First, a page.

Re: [Ace] AD review of draft-ietf-ace-oauth-authz-24

Ludwig Seitz <> Wed, 13 November 2019 12:55 UTC

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To: Benjamin Kaduk <>
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From: Ludwig Seitz <>
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Subject: Re: [Ace] AD review of draft-ietf-ace-oauth-authz-24
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On 10/11/2019 04:28, Benjamin Kaduk wrote:

>>> 1.)
>>> Perhaps the most far-reaching changes needed
>>> will be to rename the "profile" claim, since that has already been
>>> allocated to OIDC Core for a very different usage.
>> [LS] FIXED. I renamed the "profile" claim and parameters to "ace_profile"
>> Note that this will require changes in all of the profile drafts as well.
> Indeed.  It would be great if someone (the chairs? Other volunteers are
> surely welcome) could make a list of changes that affect the profile
> documents, and make a pass over each in turn to find the affected areas.

Mostly a search and replace of "profile" with "ace_profile" would be in 
order, perhaps with a subsequent proof reading that nothing was borked 
up in the process.

I can do this, but sadly not before IETF.

>>> 6.)
>>> Section 1
>>>     Authorization is the process for granting approval to an entity to
>>>     access a resource [RFC4949].  The authorization task itself can best
>>>     be described as granting access to a requesting client, for a
>>>     resource hosted on a device, the resource server (RS).  This exchange
>>> I had to pause for a while after reading this and ponder whether I
>>> agreed with it.  I think that my reticence stems from some friction
>>> between the most generic abstract definition of "resource" and a more
>>> specific one used in the web/HTTP world and, to a lesser extent, the
>>> world of URIs and URNs in general.  The resources we are discussing here
>>> are not always specific named resources, but can also refer to
>>> attributes or capabilities mediated by a RS; similarly, we may be
>>> creating/modifying named resources as part of the resource access
>>> performed by a client in the OAuth model.  I don't think it's wise to
>>> diverge from the RFC 4949 definition just yet, but am still considering
>>> whether adding some additional clarifying text here is worthwhile.
>> [LS] I would argue that this specification is applicable even to the wider
>> definition of "resource" that you are thinking of. Since OAuth 2.0 leaves
> Oh, I agree, and was not intending to say otherwise with my comments above.
> Rather, I was considering that some [other] readers might see the word
> "resource" and go straight to "web resource named by URI", and wondering if
> we could reword slightly to avoid that.
>  >> the definition of "scope" up to the specific applications, and the ACE
>> framework does not change this, we can deal with both web/HTTP/CoAP
>> resources
>> (named by URIs or URNs) and any other type of resources where the
>> application
>> can map the resource in question to a set of scopes.
>> I am therefore inclined to say that this section is fine, but I'd be glad to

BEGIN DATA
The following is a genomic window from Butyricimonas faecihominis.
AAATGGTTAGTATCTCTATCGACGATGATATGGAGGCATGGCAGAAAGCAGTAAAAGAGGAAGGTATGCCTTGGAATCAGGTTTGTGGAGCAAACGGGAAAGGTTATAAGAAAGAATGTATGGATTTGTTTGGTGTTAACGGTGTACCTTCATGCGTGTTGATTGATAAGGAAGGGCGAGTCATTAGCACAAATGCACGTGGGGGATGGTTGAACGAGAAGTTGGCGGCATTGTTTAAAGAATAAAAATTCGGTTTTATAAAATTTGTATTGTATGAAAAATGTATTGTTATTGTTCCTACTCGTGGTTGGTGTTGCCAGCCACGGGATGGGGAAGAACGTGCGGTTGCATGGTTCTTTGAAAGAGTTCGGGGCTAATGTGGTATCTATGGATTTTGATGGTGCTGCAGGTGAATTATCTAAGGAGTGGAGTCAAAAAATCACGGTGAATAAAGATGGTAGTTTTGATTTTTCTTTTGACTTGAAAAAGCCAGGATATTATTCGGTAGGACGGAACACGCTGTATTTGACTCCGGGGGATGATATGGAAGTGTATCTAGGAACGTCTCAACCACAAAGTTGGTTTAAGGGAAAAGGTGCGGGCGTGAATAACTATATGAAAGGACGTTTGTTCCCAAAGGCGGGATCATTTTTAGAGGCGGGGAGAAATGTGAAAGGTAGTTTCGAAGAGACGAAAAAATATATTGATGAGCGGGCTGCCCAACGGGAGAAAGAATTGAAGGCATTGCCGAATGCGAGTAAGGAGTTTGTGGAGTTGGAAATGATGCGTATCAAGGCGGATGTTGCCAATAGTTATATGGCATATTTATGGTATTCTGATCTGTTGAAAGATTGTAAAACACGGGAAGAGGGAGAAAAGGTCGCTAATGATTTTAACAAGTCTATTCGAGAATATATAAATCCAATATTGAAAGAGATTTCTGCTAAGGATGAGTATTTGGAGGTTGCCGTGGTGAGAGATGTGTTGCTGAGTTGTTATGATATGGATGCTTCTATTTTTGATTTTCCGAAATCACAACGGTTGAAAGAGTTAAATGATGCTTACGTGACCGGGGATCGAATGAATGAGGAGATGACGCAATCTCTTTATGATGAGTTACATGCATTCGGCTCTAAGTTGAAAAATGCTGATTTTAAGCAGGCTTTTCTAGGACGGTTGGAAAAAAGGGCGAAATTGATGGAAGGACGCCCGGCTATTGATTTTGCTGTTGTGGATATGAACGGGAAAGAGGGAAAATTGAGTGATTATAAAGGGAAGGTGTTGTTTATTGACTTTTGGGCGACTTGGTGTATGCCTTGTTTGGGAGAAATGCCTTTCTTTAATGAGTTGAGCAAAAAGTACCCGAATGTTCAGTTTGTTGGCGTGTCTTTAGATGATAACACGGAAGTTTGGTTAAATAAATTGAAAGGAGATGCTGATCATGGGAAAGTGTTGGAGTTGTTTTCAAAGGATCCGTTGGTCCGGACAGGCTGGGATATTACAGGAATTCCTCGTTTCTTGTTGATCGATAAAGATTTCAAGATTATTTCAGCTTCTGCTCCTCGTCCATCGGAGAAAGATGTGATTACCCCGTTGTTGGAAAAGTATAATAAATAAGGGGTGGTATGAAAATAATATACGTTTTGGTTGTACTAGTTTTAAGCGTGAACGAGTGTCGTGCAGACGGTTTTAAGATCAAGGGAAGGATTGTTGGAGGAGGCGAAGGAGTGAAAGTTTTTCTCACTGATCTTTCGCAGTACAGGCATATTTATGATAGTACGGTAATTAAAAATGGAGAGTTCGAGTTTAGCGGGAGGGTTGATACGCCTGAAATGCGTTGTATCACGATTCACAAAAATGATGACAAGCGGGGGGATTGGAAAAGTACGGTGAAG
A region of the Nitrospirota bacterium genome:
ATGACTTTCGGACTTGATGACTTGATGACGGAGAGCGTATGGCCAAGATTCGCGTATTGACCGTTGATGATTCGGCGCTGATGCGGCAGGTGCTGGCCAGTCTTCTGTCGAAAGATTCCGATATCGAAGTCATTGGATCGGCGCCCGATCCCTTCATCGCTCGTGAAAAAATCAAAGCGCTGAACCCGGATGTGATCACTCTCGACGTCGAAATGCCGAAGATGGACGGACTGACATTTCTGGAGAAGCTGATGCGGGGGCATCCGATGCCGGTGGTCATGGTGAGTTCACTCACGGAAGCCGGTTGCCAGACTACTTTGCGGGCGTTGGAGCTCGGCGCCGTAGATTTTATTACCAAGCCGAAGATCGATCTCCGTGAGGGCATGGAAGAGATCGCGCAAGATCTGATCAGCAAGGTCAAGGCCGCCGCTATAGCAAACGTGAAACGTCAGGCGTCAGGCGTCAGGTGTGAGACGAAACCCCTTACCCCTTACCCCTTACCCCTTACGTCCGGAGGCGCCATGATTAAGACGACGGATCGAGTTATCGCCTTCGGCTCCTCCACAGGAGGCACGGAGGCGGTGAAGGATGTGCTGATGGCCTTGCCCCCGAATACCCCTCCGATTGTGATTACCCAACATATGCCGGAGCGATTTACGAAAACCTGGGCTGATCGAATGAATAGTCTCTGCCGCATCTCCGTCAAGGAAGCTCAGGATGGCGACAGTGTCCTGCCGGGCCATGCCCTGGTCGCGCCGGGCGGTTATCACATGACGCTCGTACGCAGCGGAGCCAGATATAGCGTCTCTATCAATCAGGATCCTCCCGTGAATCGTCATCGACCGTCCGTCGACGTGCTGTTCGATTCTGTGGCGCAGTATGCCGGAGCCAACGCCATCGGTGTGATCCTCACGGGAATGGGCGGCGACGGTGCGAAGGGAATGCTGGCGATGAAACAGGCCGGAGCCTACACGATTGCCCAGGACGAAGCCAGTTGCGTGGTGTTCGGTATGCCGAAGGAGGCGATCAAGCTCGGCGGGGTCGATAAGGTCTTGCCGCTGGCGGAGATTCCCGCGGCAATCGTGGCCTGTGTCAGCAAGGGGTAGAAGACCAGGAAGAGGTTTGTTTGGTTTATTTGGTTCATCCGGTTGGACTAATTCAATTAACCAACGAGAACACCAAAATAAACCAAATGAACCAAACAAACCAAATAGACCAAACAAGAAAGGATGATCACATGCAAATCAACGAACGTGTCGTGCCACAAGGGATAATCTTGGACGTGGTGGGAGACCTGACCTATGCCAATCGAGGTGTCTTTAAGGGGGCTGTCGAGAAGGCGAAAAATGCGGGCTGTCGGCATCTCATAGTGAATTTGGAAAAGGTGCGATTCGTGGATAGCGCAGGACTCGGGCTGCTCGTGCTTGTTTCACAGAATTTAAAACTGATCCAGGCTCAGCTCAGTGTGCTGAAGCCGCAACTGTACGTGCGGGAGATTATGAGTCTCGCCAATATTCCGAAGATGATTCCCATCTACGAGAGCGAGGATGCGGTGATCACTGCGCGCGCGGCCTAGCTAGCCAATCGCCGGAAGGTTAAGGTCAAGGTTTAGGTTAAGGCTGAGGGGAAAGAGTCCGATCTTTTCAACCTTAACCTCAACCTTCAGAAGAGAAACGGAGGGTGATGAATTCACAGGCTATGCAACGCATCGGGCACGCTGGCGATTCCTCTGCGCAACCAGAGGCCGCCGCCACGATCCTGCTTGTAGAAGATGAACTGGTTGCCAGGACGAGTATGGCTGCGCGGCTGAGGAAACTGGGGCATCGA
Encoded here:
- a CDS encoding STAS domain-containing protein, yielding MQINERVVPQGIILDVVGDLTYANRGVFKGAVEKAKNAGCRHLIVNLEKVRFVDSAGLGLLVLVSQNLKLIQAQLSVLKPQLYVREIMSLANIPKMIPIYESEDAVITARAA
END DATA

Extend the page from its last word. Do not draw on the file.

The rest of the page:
>> hear the result of your considerations on that matter.
> I see three potential options so far:
> (1) no change
> (2) in the first sentence, s/resource/generic resource/
> (3) add a new sentence as the third sentence, similar to "This resource
> might be a Web or similar resource addressed by URI, but in general can be
> a more generic or abstract resource provided by the RS".
> I'm happy to advance the document with any of those three (and probably
> with other versions, if any arise).

I'll go with option 2 which seems to be a fine compromise with minimal 
text breakage.

>>> 16.)
>>> Section 3.2
>>>     One application of COSE is OSCORE [I-D.ietf-core-object-security],
>>>     which provides end-to-end confidentiality, integrity and replay
>>>     protection, and a secure binding between CoAP request and response
>>>     messages.  In OSCORE, the CoAP messages are wrapped in COSE objects
>>>     and sent using CoAP.
>>>     This framework RECOMMENDS the use of CoAP as replacement for HTTP for
>>>     use in constrained environments.
>>> Do we have a reason to mention OSCORE if we're not going to make a
>>> recommendation about its use?
>> [LS] We also mention DTLS and TLS without making any recommendation about
>> which to use. I would suggest to either remove all of it or to add a
>> sentence
>> noting that this is an enumeration of some security options, and the choice
>> depends on the specific application scenario.
> Adding a sentence feels like a slightly better option to me, though it
> could easily go either way.

>>> 19.)
>>> Section 5
>>>     Credential Provisioning
>>>        For IoT, it cannot be assumed that the client and RS are part of a
>>>        common key infrastructure, so the AS provisions credentials or
>>>        associated information to allow mutual authentication.  These
>>>        credentials need to be provided to the parties before or during
>>>        the authentication protocol is executed, and may be re-used for
>>>        subsequent token requests.
>>> nit: either "before or during the execution of the authentication
>>> protocol" or "before or during the authentication protocol's execution".
>>> And just to double-check that we mean the authentication protocol of
>>> provisioning in the last sentence, not the authorization protocol that
>>> occurs between the client and RS.
>> [LS] The whole last sentence was a bit off. I would suggest:
>> "The resulting security association between client and RS may then be
>> re-used
>> by binding these credentials to additional access tokens." Does that
>> sound better?
> That definitely reads more coherently, yes.  It makes implicit the fact
> that there is an authentication protocol that gets run, which is probably